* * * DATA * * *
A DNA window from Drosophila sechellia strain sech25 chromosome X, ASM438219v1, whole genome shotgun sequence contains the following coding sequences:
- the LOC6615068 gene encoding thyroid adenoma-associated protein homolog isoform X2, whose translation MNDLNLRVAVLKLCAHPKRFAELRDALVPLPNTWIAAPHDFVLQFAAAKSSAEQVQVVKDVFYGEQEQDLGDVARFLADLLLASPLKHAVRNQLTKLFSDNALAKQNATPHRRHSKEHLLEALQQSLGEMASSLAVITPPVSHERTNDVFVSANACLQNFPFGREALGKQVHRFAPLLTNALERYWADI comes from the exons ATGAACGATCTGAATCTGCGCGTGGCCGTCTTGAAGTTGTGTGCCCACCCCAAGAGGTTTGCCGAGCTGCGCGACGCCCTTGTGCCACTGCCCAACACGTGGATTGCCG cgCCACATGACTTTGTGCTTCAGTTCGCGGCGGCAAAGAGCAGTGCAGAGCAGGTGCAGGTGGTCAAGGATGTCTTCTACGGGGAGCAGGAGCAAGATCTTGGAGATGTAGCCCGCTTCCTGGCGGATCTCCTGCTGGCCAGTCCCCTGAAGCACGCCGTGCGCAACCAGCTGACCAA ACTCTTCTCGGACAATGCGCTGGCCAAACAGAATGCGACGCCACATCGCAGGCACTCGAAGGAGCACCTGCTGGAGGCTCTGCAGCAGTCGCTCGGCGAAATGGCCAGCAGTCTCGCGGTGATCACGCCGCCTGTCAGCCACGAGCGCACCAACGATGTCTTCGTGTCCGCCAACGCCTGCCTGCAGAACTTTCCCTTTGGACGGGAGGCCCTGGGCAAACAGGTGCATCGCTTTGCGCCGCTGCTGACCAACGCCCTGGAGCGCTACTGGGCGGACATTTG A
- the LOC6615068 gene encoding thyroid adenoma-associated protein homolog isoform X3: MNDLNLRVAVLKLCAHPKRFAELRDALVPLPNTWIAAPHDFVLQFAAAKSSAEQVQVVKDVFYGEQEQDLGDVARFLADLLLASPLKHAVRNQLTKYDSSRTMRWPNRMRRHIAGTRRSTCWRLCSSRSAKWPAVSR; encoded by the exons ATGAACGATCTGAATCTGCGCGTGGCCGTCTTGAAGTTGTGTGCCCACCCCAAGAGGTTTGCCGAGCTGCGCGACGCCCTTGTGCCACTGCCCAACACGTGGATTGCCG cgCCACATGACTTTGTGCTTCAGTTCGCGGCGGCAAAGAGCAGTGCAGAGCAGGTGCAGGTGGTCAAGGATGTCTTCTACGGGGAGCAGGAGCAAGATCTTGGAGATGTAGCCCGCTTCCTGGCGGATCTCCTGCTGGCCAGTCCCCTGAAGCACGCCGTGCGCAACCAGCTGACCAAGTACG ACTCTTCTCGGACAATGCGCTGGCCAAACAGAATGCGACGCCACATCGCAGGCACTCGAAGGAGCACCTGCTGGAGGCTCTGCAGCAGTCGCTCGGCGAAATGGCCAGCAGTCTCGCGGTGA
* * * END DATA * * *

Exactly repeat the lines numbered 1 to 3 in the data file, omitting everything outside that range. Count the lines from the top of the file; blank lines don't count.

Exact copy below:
A DNA window from Drosophila sechellia strain sech25 chromosome X, ASM438219v1, whole genome shotgun sequence contains the following coding sequences:
- the LOC6615068 gene encoding thyroid adenoma-associated protein homolog isoform X2, whose translation MNDLNLRVAVLKLCAHPKRFAELRDALVPLPNTWIAAPHDFVLQFAAAKSSAEQVQVVKDVFYGEQEQDLGDVARFLADLLLASPLKHAVRNQLTKLFSDNALAKQNATPHRRHSKEHLLEALQQSLGEMASSLAVITPPVSHERTNDVFVSANACLQNFPFGREALGKQVHRFAPLLTNALERYWADI comes from the exons ATGAACGATCTGAATCTGCGCGTGGCCGTCTTGAAGTTGTGTGCCCACCCCAAGAGGTTTGCCGAGCTGCGCGACGCCCTTGTGCCACTGCCCAACACGTGGATTGCCG cgCCACATGACTTTGTGCTTCAGTTCGCGGCGGCAAAGAGCAGTGCAGAGCAGGTGCAGGTGGTCAAGGATGTCTTCTACGGGGAGCAGGAGCAAGATCTTGGAGATGTAGCCCGCTTCCTGGCGGATCTCCTGCTGGCCAGTCCCCTGAAGCACGCCGTGCGCAACCAGCTGACCAA ACTCTTCTCGGACAATGCGCTGGCCAAACAGAATGCGACGCCACATCGCAGGCACTCGAAGGAGCACCTGCTGGAGGCTCTGCAGCAGTCGCTCGGCGAAATGGCCAGCAGTCTCGCGGTGATCACGCCGCCTGTCAGCCACGAGCGCACCAACGATGTCTTCGTGTCCGCCAACGCCTGCCTGCAGAACTTTCCCTTTGGACGGGAGGCCCTGGGCAAACAGGTGCATCGCTTTGCGCCGCTGCTGACCAACGCCCTGGAGCGCTACTGGGCGGACATTTG A
- the LOC6615068 gene encoding thyroid adenoma-associated protein homolog isoform X3: MNDLNLRVAVLKLCAHPKRFAELRDALVPLPNTWIAAPHDFVLQFAAAKSSAEQVQVVKDVFYGEQEQDLGDVARFLADLLLASPLKHAVRNQLTKYDSSRTMRWPNRMRRHIAGTRRSTCWRLCSSRSAKWPAVSR; encoded by the exons ATGAACGATCTGAATCTGCGCGTGGCCGTCTTGAAGTTGTGTGCCCACCCCAAGAGGTTTGCCGAGCTGCGCGACGCCCTTGTGCCACTGCCCAACACGTGGATTGCCG cgCCACATGACTTTGTGCTTCAGTTCGCGGCGGCAAAGAGCAGTGCAGAGCAGGTGCAGGTGGTCAAGGATGTCTTCTACGGGGAGCAGGAGCAAGATCTTGGAGATGTAGCCCGCTTCCTGGCGGATCTCCTGCTGGCCAGTCCCCTGAAGCACGCCGTGCGCAACCAGCTGACCAAGTACG ACTCTTCTCGGACAATGCGCTGGCCAAACAGAATGCGACGCCACATCGCAGGCACTCGAAGGAGCACCTGCTGGAGGCTCTGCAGCAGTCGCTCGGCGAAATGGCCAGCAGTCTCGCGGTGA